R.A.F. crash at Sydenham Park, Belfast

On 21st January 1943, an R.A.F. plane crashed in the residential heart of East Belfast coming down in the back garden of No. 24 Sydenham Park.

On 21st January 1943, residents in Sydenham Park in East Belfast showed great bravery in rescuing a Pilot from his wrecked plane. The Royal Air Force aircraft experienced difficulties and appeared to lose power on a flight over the east of the city.

Locals watched as the plane almost came down on the football pitch at Wilgar Park, home of Dundela Football Club. The Pilot gained a little power and presumably bound for Sydenham Airfield, limped over the Strand Cinema with only 10 feet to spare. Dipping again, the plane struck trees near Park Avenue, losing part of a wing before continuing on towards the houses of Sydenham Park.

The quick-thinking Pilot – believed to be an American – brought the plane down into a clump of trees that still mark the bottom of the gardens of the houses. The damaged plane swung around, losing a second wing, before pancaking into the rear garden of No. 24. owned by fitter Jack McGinnis (sometimes John McGuinness). The tail stopped only a few feet short of the dining room window.

Mrs. McGinnis was preparing for a shopping trip. She was on her way out the front door of the house when she smelt smoke. At first, she paid little attention until a crash shook the house.

I realised it must be a plane. And, on going out and looking down the side of the house, I saw the plane lying in the garden. There did not seem to be any men about and although I screamed for assistance, it seemed like hours before anyone came – though only seconds elapsed.

Belfast Telegraph – 22nd January 1943.

Three locals rushed to the scene; John Rodie (boilermaker of 14 Sydenham Park), Robert Johnston (fitter of 16 Sydenham Park), and an unknown man. They braved the flames to pull the Pilot from the cockpit, where he lay trapped with a broken leg and head, and chest injuries. The unnamed rescuer had been chopping wood in the garden next door and made use of a hatchet to break through the fuselage.

Mrs. William T. Hudd, wife of a boot repairer, of 25 Sydenham Park watched from her bedroom window. She ducked as she witnessed the plane come towards her like a dark cloud.

Then I heard an awful noise and on looking out, saw smoke coming from the garden of the house opposite. I knew there had been an accident, and ran out onto the street shouting for help.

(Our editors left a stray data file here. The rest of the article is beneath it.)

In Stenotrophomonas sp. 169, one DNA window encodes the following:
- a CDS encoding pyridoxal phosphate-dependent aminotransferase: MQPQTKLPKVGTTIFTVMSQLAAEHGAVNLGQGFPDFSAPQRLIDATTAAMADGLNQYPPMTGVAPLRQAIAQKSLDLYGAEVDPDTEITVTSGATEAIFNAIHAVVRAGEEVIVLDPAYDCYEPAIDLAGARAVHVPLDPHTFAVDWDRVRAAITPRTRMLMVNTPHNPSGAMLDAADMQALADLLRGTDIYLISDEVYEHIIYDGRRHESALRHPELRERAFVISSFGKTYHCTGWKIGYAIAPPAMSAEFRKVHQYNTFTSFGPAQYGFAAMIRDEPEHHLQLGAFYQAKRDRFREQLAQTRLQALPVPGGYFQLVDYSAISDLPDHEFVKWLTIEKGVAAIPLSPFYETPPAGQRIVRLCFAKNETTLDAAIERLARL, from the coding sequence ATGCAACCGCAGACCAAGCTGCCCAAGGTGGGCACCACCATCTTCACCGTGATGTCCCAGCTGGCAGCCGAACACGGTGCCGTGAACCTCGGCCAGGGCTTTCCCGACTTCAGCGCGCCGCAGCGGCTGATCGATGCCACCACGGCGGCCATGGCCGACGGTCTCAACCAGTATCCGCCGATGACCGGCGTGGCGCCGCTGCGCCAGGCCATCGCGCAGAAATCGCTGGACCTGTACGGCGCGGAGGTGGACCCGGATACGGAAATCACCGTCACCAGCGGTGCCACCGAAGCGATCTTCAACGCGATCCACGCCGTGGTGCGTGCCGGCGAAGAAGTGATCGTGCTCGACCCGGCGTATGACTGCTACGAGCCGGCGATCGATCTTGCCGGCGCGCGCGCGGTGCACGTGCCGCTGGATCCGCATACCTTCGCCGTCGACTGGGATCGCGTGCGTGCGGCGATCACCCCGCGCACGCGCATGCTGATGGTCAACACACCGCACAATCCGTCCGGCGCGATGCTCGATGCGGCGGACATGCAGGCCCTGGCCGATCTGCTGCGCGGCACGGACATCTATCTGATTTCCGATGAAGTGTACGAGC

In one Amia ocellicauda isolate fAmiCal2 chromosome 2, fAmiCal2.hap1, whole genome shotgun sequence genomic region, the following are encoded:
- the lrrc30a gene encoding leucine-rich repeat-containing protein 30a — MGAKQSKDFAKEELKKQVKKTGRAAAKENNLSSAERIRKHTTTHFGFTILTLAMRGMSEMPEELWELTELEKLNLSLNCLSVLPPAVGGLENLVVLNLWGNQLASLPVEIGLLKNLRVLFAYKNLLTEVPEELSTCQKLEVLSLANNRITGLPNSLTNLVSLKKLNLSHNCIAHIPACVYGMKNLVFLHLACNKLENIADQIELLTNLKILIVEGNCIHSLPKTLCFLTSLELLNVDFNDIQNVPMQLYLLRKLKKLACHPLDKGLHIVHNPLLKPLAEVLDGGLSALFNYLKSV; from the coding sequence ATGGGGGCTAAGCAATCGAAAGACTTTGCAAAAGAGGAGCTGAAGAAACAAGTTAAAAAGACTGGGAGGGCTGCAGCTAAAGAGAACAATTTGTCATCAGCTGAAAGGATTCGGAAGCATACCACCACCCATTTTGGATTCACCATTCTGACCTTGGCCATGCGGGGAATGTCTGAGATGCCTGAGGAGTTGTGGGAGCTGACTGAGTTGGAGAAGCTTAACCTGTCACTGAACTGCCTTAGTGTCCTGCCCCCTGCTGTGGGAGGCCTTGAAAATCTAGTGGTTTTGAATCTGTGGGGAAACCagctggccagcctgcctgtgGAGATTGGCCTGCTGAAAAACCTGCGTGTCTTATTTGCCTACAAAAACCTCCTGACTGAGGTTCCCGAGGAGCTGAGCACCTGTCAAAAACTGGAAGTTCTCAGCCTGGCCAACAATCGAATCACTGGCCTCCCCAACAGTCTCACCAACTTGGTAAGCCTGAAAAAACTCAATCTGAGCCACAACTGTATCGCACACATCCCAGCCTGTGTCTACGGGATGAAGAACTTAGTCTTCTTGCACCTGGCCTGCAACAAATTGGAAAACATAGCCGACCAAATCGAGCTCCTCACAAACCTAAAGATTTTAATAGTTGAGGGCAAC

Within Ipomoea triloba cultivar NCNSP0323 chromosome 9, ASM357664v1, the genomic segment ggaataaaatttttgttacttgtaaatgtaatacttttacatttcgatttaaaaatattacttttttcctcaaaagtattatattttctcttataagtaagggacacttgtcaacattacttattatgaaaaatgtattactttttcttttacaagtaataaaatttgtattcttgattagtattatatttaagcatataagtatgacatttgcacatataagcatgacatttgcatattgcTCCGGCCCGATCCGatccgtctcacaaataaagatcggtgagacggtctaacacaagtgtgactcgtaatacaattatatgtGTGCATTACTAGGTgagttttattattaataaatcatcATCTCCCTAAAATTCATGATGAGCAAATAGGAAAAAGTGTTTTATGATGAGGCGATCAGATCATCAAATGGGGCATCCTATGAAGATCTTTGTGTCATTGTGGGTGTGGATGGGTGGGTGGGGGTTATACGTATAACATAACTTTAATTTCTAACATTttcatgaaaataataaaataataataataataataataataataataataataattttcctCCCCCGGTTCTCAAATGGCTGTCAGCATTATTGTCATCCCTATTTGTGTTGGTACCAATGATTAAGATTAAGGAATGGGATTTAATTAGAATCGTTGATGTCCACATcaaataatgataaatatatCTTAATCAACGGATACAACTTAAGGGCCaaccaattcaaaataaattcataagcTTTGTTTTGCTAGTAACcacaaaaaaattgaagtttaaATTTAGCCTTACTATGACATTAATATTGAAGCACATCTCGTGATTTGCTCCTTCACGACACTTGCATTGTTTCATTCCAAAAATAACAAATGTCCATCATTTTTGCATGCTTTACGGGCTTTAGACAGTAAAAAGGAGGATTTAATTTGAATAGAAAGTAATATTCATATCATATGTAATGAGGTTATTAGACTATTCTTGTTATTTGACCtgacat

Belfast Telegraph – 22nd January 1943.

Eventually, Mrs. McGinnis spotted the crew members.

I ran to the back of the house and discovered one of the crew had crawled into the next garden. He was lying on his mouth and nose. The Pilot was trapped in the cockpit, and I was considering whether I should brave the flames to get him loose when assistance arrived. Next, I filled a bath with water and brought it out, and threw it over the still-burning part of the plane.

I had a very lucky escape, and am just wondering what my husband will think of it when he gets home and finds a plane in the garden.

Belfast Telegraph – 22nd January 1943.

Mrs. Jack McGinnis

British newspaper Archive Photo: Mrs. Jack McGinnis of 24 Sydenham Park, Belfast with the hatchet used to rescue the trapped Pilot following the R.A.F. plane crash in her back garden on 21st January 1943. Copyright Belfast News-Letter on Saturday 23rd January 1943.

Pilot Rescued

Among those involved in the Pilot’s rescue was Fitter Robert Johnston. His wife was working at a downstairs window when she saw the plane coming straight towards her. She ran upstairs and wakened her husband who was sleeping after working a night shift. He spoke to reporters from the Belfast Telegraph:

I had been in bed as I was on night duty. I jumped up, pulled on some clothes, and rushed out and shouted a warning to Mr. Rodie, who had climbed on top of the burning fuselage, to beware of the tank exploding. Then I climbed up, but we could not burst open the cockpit roof.

I jumped down on the other side and found a young man who had cut his way with a hatchet through the intervening hedge, using the hatchet to cut a hole in the fuselage. The smoke and flames were blinding, but we managed to make an opening, and the three of us, assisted by two soldiers, and an R.A.F. man who had struggled through the hedge, got the trapped Pilot out, and we carried him to a house opposite, away from the smoke. I got a board to support his leg. His first words to me were “Is my mate alright?” We told him he was.

Belfast Telegraph – 22nd January 1943.

The rescue party and injured Pilot had just reached a safe distance when the first petrol tank exploded. The Observer found himself in the next-door neighbour’s garden, thrown clear before the plane hit the garden. He sustained broken legs as a result of the incident.

Firefighters soon brought the blaze under control and both the Pilot and Observer recovered in a nearby R.A.F. Hospital. By Saturday 23rd January 1943, the Belfast News-Letter reported on both as:

Satisfactory: recovering from the effect of their injuries.